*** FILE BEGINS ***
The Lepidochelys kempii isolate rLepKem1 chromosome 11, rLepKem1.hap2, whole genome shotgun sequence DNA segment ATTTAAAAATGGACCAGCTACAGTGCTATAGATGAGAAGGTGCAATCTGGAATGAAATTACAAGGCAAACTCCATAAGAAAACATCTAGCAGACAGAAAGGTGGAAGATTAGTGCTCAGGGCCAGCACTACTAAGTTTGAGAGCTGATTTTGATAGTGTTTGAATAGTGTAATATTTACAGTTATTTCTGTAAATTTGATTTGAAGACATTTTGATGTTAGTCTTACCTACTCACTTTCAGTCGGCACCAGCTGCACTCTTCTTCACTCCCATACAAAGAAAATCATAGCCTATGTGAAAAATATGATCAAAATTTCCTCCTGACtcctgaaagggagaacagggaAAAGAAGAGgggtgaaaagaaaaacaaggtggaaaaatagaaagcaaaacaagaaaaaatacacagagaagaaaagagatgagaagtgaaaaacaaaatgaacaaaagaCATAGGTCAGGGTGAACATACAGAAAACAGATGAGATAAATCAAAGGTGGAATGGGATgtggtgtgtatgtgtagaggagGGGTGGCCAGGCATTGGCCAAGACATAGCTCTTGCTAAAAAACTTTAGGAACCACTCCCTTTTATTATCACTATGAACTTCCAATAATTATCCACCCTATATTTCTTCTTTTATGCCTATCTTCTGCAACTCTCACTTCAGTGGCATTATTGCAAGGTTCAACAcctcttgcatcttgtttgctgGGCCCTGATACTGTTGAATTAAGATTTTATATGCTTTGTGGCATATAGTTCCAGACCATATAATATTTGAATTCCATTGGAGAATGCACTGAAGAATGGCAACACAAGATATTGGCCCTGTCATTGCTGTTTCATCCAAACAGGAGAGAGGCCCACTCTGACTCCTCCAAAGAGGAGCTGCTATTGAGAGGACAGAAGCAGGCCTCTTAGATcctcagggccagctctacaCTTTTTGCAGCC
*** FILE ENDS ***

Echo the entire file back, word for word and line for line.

The Lepidochelys kempii isolate rLepKem1 chromosome 11, rLepKem1.hap2, whole genome shotgun sequence DNA segment ATTTAAAAATGGACCAGCTACAGTGCTATAGATGAGAAGGTGCAATCTGGAATGAAATTACAAGGCAAACTCCATAAGAAAACATCTAGCAGACAGAAAGGTGGAAGATTAGTGCTCAGGGCCAGCACTACTAAGTTTGAGAGCTGATTTTGATAGTGTTTGAATAGTGTAATATTTACAGTTATTTCTGTAAATTTGATTTGAAGACATTTTGATGTTAGTCTTACCTACTCACTTTCAGTCGGCACCAGCTGCACTCTTCTTCACTCCCATACAAAGAAAATCATAGCCTATGTGAAAAATATGATCAAAATTTCCTCCTGACtcctgaaagggagaacagggaAAAGAAGAGgggtgaaaagaaaaacaaggtggaaaaatagaaagcaaaacaagaaaaaatacacagagaagaaaagagatgagaagtgaaaaacaaaatgaacaaaagaCATAGGTCAGGGTGAACATACAGAAAACAGATGAGATAAATCAAAGGTGGAATGGGATgtggtgtgtatgtgtagaggagGGGTGGCCAGGCATTGGCCAAGACATAGCTCTTGCTAAAAAACTTTAGGAACCACTCCCTTTTATTATCACTATGAACTTCCAATAATTATCCACCCTATATTTCTTCTTTTATGCCTATCTTCTGCAACTCTCACTTCAGTGGCATTATTGCAAGGTTCAACAcctcttgcatcttgtttgctgGGCCCTGATACTGTTGAATTAAGATTTTATATGCTTTGTGGCATATAGTTCCAGACCATATAATATTTGAATTCCATTGGAGAATGCACTGAAGAATGGCAACACAAGATATTGGCCCTGTCATTGCTGTTTCATCCAAACAGGAGAGAGGCCCACTCTGACTCCTCCAAAGAGGAGCTGCTATTGAGAGGACAGAAGCAGGCCTCTTAGATcctcagggccagctctacaCTTTTTGCAGCC